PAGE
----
We’ve been singing the praises of the Mediterranean diet for a while – it promotes heart health, helps with inflammation and can even reduce your risk of depression. But what if we told you that filling up on fish, veggies, whole grains and good fats (be it avocado or salmon) might also improve your endurance and athletic performance?
In a recent study out of Saint Louis University (SLU) in Missouri, researcher recruited a group of men and women to run five kilometres on a treadmill after four days following a strict eating regime. This involved four tablespoons of olive oil, at least three servings of nuts and fruits and at least two servings of vegetables. They also ate fish, legumes and red wine and limited their consumption of meat, sodas and sweets.
Nine to 16 days later, they were tested again – although this time they had spent the previous four days sticking to a Western diet that was high in refined sugars, salt and fat. They were also asked to eat two servings of fruit or less per day and one serving of nuts and legumes.
The participants moved six per cent faster during the first experiment than in the second, beating their times by an average of 1 minute and 50 seconds. Intriguingly, they had similar heart rates in both tests and also had the same rating of perceived exertion.
The researchers put these results down to the Mediterranean diet’s anti-inflammatory and antioxidant effects, as well as its alkaline pH and high level of dietary nitrates.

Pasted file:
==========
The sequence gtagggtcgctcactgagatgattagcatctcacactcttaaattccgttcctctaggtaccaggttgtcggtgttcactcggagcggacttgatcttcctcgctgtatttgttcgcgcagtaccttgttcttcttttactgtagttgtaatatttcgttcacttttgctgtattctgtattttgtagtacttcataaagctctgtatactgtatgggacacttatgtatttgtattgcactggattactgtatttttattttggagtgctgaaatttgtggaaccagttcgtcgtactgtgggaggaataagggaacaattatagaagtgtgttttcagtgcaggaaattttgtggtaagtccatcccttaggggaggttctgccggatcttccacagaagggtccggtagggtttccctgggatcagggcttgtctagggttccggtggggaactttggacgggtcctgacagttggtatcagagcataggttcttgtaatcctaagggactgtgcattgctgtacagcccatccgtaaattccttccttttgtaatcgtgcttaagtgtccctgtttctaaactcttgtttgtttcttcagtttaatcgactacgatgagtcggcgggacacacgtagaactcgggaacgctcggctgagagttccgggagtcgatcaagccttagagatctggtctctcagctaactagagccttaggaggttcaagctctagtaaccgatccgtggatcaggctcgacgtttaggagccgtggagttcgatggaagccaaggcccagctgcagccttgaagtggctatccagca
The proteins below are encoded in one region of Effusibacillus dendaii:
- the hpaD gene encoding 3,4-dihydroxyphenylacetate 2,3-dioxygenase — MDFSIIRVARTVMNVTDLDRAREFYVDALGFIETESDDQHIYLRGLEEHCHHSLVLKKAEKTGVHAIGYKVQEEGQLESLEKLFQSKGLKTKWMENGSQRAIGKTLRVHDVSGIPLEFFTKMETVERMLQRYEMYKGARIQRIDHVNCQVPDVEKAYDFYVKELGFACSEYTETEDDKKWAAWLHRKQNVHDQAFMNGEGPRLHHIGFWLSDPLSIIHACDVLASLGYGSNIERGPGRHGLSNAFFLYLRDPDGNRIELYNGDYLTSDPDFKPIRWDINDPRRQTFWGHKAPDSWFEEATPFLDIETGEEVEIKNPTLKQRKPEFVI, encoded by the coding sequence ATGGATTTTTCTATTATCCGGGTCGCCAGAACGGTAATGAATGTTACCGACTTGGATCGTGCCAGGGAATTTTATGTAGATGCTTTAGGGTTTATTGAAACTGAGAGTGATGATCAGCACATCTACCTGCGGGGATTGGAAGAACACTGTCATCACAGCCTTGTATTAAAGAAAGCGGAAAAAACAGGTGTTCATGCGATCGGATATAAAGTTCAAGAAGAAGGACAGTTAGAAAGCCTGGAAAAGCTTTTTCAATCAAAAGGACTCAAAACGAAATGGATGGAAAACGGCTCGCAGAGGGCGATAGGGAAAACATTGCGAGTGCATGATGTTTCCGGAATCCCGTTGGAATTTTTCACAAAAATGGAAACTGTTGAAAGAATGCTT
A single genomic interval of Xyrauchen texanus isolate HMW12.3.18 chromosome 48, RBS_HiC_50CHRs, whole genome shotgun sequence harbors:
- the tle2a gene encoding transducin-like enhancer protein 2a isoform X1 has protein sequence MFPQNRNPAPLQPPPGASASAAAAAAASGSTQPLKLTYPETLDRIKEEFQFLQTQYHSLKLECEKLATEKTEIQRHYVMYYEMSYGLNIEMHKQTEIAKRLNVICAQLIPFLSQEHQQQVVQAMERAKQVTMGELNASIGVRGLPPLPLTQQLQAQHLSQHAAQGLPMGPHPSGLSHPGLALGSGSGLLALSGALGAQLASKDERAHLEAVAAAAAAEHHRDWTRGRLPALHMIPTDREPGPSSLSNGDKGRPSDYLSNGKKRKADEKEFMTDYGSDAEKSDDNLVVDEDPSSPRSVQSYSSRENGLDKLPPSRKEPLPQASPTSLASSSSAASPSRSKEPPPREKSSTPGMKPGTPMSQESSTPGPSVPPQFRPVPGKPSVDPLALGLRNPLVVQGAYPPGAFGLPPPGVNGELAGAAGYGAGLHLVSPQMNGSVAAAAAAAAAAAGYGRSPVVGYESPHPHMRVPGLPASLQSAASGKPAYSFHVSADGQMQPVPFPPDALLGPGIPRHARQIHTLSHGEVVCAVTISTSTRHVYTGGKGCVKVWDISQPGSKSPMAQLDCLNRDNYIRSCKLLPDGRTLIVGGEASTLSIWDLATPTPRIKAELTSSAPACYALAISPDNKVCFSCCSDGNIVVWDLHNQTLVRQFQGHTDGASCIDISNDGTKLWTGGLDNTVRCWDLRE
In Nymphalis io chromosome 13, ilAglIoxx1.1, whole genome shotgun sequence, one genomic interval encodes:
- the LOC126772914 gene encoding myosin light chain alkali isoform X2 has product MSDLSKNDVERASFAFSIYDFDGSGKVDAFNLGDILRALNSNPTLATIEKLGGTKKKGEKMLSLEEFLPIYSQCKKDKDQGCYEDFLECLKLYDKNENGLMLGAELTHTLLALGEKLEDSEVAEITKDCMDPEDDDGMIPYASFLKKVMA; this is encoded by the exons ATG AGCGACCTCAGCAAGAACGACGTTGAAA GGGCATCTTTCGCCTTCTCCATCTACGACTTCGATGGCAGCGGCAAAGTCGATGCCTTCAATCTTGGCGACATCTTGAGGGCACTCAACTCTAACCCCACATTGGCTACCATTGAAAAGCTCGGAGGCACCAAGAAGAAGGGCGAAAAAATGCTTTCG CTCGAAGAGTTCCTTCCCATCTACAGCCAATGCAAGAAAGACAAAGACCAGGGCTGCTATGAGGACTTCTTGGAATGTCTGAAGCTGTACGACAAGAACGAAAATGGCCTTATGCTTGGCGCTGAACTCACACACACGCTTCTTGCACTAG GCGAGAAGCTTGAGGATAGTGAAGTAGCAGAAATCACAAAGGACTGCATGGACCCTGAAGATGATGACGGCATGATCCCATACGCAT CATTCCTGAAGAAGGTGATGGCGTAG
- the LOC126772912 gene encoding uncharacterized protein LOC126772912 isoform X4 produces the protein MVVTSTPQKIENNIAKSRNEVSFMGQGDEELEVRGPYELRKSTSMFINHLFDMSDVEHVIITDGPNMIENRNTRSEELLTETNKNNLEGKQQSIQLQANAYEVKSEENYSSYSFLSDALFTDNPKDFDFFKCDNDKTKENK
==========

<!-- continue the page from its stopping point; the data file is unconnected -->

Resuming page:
“Many individual nutrients in the Mediterranean diet improve exercise performance immediately or within a few days,” Dr Edward Weiss, the study’s senior researcher and professor of nutrition and dietetics, explained in a press release. “Therefore, it makes sense that a whole dietary pattern that includes these nutrients is also quick to improve performance.”
“However, these benefits were also quickly lost when switching to the Western diet, highlighting the importance of long-term adherence to the Mediterranean diet.”
“This study provides evidence that a diet that is known to be good for health is also good for exercise performance,” he said. “Like the general population, athletes and other exercise enthusiasts commonly eat unhealthy diets. Now they have an additional incentive to eat healthy.”